Tuesday, September 7, 2010

Null-coalescing operator in C#

This is the first time I seriously took an opportunity to look at null-coalescing operator in C#. Introduced in C# 2.0, this is one cool operator that I have hardly put into practice. Well, until now but not anymore. :)

Null-coalescing operator is used to define a default value for nullable types as well as reference types. Let's look at an example.

loginName = loginName ?? "guest";
What we are doing here is using the null-coalescing operator to check whether "loginName" is null. If it is null, the default value "guest" is assigned to it. This could have been done otherwise using a if-else block:
if(loginName == null)
   loginName = "guest";
, or even using a ternary operator:
loginName = (loginName == null) ? "guest" : loginName;
But isn't the null-coalescing operator more sweeter version! In case of strings, I would advise you to use IsNullOrEmpty or IsNullOrWhitespace methods of string class. One way to make sure you get a trimmed login name, you could use a combination as above:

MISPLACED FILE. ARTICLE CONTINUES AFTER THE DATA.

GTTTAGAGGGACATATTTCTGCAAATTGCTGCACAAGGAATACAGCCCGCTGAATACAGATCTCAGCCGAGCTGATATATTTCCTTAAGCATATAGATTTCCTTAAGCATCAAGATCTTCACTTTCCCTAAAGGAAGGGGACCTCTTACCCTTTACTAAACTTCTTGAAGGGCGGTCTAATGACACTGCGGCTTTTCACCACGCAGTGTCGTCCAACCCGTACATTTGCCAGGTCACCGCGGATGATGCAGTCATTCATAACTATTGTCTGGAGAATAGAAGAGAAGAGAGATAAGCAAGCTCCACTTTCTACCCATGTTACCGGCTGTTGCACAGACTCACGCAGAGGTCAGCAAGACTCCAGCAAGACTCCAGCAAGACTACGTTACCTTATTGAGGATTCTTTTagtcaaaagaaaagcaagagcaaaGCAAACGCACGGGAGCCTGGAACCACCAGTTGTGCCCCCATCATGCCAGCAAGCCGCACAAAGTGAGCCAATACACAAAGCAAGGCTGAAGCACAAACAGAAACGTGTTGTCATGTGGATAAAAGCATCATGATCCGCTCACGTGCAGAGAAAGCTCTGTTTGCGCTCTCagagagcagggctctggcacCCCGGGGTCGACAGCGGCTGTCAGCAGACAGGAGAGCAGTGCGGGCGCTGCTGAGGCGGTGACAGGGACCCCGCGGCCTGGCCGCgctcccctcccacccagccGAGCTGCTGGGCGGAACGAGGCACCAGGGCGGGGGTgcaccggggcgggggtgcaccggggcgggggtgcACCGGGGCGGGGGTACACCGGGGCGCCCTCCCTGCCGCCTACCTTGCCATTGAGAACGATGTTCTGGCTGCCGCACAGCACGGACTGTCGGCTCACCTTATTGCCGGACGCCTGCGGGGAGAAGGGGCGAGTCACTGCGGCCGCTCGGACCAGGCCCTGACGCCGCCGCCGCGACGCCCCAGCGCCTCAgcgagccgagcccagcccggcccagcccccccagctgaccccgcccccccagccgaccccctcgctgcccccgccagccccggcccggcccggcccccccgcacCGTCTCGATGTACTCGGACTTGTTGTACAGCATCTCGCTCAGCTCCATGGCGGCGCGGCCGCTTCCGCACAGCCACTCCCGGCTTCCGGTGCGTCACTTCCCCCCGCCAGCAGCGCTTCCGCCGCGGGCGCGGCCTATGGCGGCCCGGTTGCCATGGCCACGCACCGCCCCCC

loginName = (string.IsNullOrWhiteSpace(loginName) ? null : loginName.Trim()) ?? "guest";
One more example can be when you need to know if a connection is initialized yet or not. And if not, initialize with the default connection string.
conn = conn ?? new SqlConnection(defaultConnectionString);
Lets look at one more example. Consider a method that sets an Employee status to active. The method also makes sure that if it is passed a reference to an employee not initialized yet, it creates a new active employee and returns it.
public Employee SetEmployeeActive(Employee emp)
    //if employee object is not initialized yet, initialize it
    emp = emp ?? (new Employee());
    emp.IsActive = true;

    return emp;
Happy null-coalescing!